Nativity of S. John Baptist.  June 24, 2018.  Saint Andrew & Saint Margaret of Scotland, Alexandria, VA

 

Isaiah xl, verse 1 – Comfort ye, comfort ye my people, saith your God. 

In the Name of the Father, and of the Son, and of the Holy Ghost.  Amen.

Father Roddy and I when planning today agreed that I would preach, as I normally do on parochial visitations.  We noted how after 15 or 20 years of preaching the round of epistles and gospels becomes very familiar.  Neither of us checked out the calendar, or we would have noticed that June 24th is one of those relatively rare occasions when a major feast displaces the normal such-and-such Sunday after Trinity.  So today my text is not from a usual Sunday epistle, though it is a very familiar verse.  In fact this is the famous verse which begins the 40th chapter of Isaiah, which itself is a particularly important chapter at the beginning of a particularly important section of the Old Testament.  The theme of the text is ‘comfort’.

The word ‘comfort’ has changed its meaning greatly since 1611 and the King James Version of the Bible.  In our own day, ‘comfort’ means to soothe, to console, or to ease.  Think of a mother comforting a crying child or of a tired man gratefully settling into an easy chair.  But the word has at its root the Latin fortis, which means ‘strong’, as in our words ‘fort’, ‘fortitude’, and ‘fortify’.  A fort is a stronghold.  A fortified wine is one strengthened by additional fermentation alcohol content.  In this older sense,  ‘comfort’ means to strengthen, to sustain, or to encourage.

Father Gavin Dunbar in Savannah, some years ago provided a wonderful illustration for this change in meaning in the word ‘comfort’ with one of the panels of the great Bayeux tapestry of the Norman Conquest of England in 1066.  Panel 54 of the tapestry shows Bishop Odo, William the Conqueror’s brother, who was probably the man who commissioned the tapestry.  In this panel Odo is waving a very large staff at some soldiers or squires.  The text reads, Hic Odo Episcopus baculum tenens confortat pueros.  That’s pretty easy Latin.  ‘Hic Odo Episcopus’ – ‘Here Bishop Odo’ – ‘baculum tenens’ – ‘holding a staff’ – ‘confortat pueros’ – ‘comforts the lads’.  Now I would be willing to bet that if you were one of the lads getting pushed along by a bishop with a big old stick you would not think of easy chairs or soft beds.  The bishop most certainly was encouraging or fortifying or strengthening the troops, and in older usage that was comforting.  Notice that in this case the older meaning of ‘comfort’ is almost directly opposite to our modern meaning.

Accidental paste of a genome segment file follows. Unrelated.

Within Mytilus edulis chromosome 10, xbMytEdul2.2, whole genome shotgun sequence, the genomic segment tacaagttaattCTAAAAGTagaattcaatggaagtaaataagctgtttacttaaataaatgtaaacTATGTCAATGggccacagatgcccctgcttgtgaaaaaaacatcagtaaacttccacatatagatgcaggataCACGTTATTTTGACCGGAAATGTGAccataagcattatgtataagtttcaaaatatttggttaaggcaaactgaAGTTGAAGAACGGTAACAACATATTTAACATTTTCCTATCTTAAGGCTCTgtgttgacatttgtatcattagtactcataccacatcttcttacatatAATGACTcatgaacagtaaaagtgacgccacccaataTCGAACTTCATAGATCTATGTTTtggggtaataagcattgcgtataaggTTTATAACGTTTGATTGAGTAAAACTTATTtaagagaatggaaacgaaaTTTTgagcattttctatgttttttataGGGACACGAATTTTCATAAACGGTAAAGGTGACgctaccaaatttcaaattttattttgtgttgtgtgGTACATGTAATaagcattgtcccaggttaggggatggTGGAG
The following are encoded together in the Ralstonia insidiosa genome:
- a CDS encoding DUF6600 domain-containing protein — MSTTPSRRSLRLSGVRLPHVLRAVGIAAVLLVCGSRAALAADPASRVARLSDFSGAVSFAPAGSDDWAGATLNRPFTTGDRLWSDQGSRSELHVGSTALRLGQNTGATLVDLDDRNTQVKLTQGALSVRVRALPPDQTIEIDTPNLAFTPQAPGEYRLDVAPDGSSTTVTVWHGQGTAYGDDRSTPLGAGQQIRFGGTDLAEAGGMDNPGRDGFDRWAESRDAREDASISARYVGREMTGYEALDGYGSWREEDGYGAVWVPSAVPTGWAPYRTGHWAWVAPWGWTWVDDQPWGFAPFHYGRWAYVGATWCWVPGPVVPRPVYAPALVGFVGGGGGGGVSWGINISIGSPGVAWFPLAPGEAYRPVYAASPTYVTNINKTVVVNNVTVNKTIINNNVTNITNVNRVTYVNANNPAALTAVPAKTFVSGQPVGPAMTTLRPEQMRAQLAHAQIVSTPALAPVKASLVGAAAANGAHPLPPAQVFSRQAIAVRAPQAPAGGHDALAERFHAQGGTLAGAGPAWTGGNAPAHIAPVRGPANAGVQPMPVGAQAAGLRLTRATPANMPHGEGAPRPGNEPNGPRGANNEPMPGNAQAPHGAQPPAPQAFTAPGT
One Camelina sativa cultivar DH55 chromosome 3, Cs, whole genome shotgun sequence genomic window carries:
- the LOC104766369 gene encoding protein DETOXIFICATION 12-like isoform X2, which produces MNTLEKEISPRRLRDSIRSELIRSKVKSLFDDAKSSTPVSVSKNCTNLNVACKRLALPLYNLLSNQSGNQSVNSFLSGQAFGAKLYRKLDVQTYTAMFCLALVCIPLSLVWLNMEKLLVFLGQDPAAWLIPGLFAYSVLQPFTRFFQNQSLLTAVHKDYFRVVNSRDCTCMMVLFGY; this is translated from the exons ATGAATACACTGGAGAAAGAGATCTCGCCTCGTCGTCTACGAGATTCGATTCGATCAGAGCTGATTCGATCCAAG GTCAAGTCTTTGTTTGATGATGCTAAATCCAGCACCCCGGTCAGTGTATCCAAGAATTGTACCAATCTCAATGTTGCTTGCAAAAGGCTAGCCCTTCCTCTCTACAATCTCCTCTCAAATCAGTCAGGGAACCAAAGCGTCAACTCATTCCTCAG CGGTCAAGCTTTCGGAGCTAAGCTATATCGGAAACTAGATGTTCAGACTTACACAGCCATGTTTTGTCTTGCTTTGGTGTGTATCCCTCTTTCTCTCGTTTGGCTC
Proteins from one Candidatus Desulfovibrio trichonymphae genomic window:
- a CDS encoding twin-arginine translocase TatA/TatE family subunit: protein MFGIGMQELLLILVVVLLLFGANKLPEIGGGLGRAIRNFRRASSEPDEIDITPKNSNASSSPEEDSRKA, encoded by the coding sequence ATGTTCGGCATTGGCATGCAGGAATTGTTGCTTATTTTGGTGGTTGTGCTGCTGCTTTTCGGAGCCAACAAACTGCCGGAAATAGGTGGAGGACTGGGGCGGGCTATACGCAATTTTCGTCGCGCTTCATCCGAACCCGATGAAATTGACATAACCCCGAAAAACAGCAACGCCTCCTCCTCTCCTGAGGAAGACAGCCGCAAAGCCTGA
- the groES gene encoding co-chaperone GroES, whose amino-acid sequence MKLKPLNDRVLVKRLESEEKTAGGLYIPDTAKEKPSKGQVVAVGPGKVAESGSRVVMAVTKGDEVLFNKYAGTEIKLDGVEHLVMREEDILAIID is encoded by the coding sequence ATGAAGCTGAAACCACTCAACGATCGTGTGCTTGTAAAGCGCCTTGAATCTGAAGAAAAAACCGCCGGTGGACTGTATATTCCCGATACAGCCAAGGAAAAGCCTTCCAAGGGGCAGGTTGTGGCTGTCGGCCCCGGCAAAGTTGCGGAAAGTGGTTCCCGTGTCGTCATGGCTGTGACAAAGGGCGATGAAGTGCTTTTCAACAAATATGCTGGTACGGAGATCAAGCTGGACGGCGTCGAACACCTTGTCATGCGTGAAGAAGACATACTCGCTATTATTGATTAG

So back to Isaiah.  When God says to the prophet, ‘Comfort ye, comfort ye my people, saith your God,’ what is meant?  Well, if you know anything about Old Testament prophecy, then the truth is that often the prophets really were rather like Bishop Odo with his annoying, poking, pushing staff.  But if we read today’s lesson carefully we find both senses of the word ‘comfort’ present here.  We don’t have to decide between them, because both are meant in this case.  God wants the prophet to comfort Israel in the context of national defeat and demoralization and exile. He wants to console a defeated people and soothe their embittered spirits.  But God also wants Israel to be ready to respond to his call.  God will ‘gather the lambs with his arm, and carry them in his bosom, and gently lead those that are with young,’ as Isaiah puts it later in the chapter.  That work is comforting in the modern sense.  But God also calls his prophet and people to ‘lift up th[e] voice with strength, lift it up, be not afraid’.  That is comfort in the sense that embraces Bishop Odo and his staff.